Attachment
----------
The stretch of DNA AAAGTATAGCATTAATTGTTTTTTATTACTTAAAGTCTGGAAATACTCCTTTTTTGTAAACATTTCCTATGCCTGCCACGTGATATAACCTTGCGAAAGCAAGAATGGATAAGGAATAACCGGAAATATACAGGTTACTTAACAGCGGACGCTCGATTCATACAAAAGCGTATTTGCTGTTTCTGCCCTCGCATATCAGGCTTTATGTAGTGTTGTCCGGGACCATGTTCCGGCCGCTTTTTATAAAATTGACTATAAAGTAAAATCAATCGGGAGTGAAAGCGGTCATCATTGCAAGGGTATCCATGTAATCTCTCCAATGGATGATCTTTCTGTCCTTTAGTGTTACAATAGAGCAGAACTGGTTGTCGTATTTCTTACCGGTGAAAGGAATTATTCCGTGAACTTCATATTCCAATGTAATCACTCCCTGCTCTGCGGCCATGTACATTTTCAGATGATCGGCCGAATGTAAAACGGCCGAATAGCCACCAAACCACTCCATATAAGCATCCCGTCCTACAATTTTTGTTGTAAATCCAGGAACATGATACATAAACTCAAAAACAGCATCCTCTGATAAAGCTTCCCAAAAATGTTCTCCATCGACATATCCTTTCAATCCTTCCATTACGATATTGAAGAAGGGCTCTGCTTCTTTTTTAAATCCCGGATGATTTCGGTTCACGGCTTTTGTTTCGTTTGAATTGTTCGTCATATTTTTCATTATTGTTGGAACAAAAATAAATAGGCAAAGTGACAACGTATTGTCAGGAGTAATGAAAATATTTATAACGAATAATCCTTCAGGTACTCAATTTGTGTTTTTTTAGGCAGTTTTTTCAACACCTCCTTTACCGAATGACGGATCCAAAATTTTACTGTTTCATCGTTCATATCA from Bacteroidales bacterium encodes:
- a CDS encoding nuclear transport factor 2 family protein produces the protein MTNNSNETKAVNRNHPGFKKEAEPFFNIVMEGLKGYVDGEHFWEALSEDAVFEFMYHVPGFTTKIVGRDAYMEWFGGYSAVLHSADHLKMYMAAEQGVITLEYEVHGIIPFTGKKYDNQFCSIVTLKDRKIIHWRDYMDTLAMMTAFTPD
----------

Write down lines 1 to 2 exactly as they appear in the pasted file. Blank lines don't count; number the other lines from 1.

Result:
The stretch of DNA AAAGTATAGCATTAATTGTTTTTTATTACTTAAAGTCTGGAAATACTCCTTTTTTGTAAACATTTCCTATGCCTGCCACGTGATATAACCTTGCGAAAGCAAGAATGGATAAGGAATAACCGGAAATATACAGGTTACTTAACAGCGGACGCTCGATTCATACAAAAGCGTATTTGCTGTTTCTGCCCTCGCATATCAGGCTTTATGTAGTGTTGTCCGGGACCATGTTCCGGCCGCTTTTTATAAAATTGACTATAAAGTAAAATCAATCGGGAGTGAAAGCGGTCATCATTGCAAGGGTATCCATGTAATCTCTCCAATGGATGATCTTTCTGTCCTTTAGTGTTACAATAGAGCAGAACTGGTTGTCGTATTTCTTACCGGTGAAAGGAATTATTCCGTGAACTTCATATTCCAATGTAATCACTCCCTGCTCTGCGGCCATGTACATTTTCAGATGATCGGCCGAATGTAAAACGGCCGAATAGCCACCAAACCACTCCATATAAGCATCCCGTCCTACAATTTTTGTTGTAAATCCAGGAACATGATACATAAACTCAAAAACAGCATCCTCTGATAAAGCTTCCCAAAAATGTTCTCCATCGACATATCCTTTCAATCCTTCCATTACGATATTGAAGAAGGGCTCTGCTTCTTTTTTAAATCCCGGATGATTTCGGTTCACGGCTTTTGTTTCGTTTGAATTGTTCGTCATATTTTTCATTATTGTTGGAACAAAAATAAATAGGCAAAGTGACAACGTATTGTCAGGAGTAATGAAAATATTTATAACGAATAATCCTTCAGGTACTCAATTTGTGTTTTTTTAGGCAGTTTTTTCAACACCTCCTTTACCGAATGACGGATCCAAAATTTTACTGTTTCATCGTTCATATCA from Bacteroidales bacterium encodes:
- a CDS encoding nuclear transport factor 2 family protein produces the protein MTNNSNETKAVNRNHPGFKKEAEPFFNIVMEGLKGYVDGEHFWEALSEDAVFEFMYHVPGFTTKIVGRDAYMEWFGGYSAVLHSADHLKMYMAAEQGVITLEYEVHGIIPFTGKKYDNQFCSIVTLKDRKIIHWRDYMDTLAMMTAFTPD